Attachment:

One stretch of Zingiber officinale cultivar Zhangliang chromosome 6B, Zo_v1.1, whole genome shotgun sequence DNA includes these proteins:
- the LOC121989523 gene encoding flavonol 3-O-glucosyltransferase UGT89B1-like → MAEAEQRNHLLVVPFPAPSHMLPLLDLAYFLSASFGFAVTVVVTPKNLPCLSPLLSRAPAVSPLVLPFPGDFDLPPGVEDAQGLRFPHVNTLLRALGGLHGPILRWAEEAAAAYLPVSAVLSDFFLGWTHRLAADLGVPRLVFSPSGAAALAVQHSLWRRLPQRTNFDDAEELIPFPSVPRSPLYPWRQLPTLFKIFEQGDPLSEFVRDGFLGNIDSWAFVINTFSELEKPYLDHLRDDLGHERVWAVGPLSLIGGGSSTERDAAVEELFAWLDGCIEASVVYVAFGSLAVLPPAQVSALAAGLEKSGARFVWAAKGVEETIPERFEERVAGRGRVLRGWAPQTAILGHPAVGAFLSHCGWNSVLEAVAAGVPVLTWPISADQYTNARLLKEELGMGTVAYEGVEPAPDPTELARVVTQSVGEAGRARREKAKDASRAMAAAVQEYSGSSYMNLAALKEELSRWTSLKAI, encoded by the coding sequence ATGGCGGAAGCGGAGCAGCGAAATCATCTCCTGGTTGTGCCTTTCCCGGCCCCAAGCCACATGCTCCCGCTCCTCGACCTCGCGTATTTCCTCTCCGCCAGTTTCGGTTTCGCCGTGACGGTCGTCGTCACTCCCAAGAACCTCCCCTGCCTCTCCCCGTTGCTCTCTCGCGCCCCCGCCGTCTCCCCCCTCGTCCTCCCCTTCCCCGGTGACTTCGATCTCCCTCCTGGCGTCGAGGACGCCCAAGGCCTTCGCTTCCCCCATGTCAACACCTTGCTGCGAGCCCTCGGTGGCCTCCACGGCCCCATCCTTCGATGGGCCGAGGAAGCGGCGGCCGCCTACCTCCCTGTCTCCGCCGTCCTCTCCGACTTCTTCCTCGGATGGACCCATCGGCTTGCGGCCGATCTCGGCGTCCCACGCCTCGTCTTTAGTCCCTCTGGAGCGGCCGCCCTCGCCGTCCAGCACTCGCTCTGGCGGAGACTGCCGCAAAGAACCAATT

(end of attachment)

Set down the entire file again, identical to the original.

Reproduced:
One stretch of Zingiber officinale cultivar Zhangliang chromosome 6B, Zo_v1.1, whole genome shotgun sequence DNA includes these proteins:
- the LOC121989523 gene encoding flavonol 3-O-glucosyltransferase UGT89B1-like → MAEAEQRNHLLVVPFPAPSHMLPLLDLAYFLSASFGFAVTVVVTPKNLPCLSPLLSRAPAVSPLVLPFPGDFDLPPGVEDAQGLRFPHVNTLLRALGGLHGPILRWAEEAAAAYLPVSAVLSDFFLGWTHRLAADLGVPRLVFSPSGAAALAVQHSLWRRLPQRTNFDDAEELIPFPSVPRSPLYPWRQLPTLFKIFEQGDPLSEFVRDGFLGNIDSWAFVINTFSELEKPYLDHLRDDLGHERVWAVGPLSLIGGGSSTERDAAVEELFAWLDGCIEASVVYVAFGSLAVLPPAQVSALAAGLEKSGARFVWAAKGVEETIPERFEERVAGRGRVLRGWAPQTAILGHPAVGAFLSHCGWNSVLEAVAAGVPVLTWPISADQYTNARLLKEELGMGTVAYEGVEPAPDPTELARVVTQSVGEAGRARREKAKDASRAMAAAVQEYSGSSYMNLAALKEELSRWTSLKAI, encoded by the coding sequence ATGGCGGAAGCGGAGCAGCGAAATCATCTCCTGGTTGTGCCTTTCCCGGCCCCAAGCCACATGCTCCCGCTCCTCGACCTCGCGTATTTCCTCTCCGCCAGTTTCGGTTTCGCCGTGACGGTCGTCGTCACTCCCAAGAACCTCCCCTGCCTCTCCCCGTTGCTCTCTCGCGCCCCCGCCGTCTCCCCCCTCGTCCTCCCCTTCCCCGGTGACTTCGATCTCCCTCCTGGCGTCGAGGACGCCCAAGGCCTTCGCTTCCCCCATGTCAACACCTTGCTGCGAGCCCTCGGTGGCCTCCACGGCCCCATCCTTCGATGGGCCGAGGAAGCGGCGGCCGCCTACCTCCCTGTCTCCGCCGTCCTCTCCGACTTCTTCCTCGGATGGACCCATCGGCTTGCGGCCGATCTCGGCGTCCCACGCCTCGTCTTTAGTCCCTCTGGAGCGGCCGCCCTCGCCGTCCAGCACTCGCTCTGGCGGAGACTGCCGCAAAGAACCAATT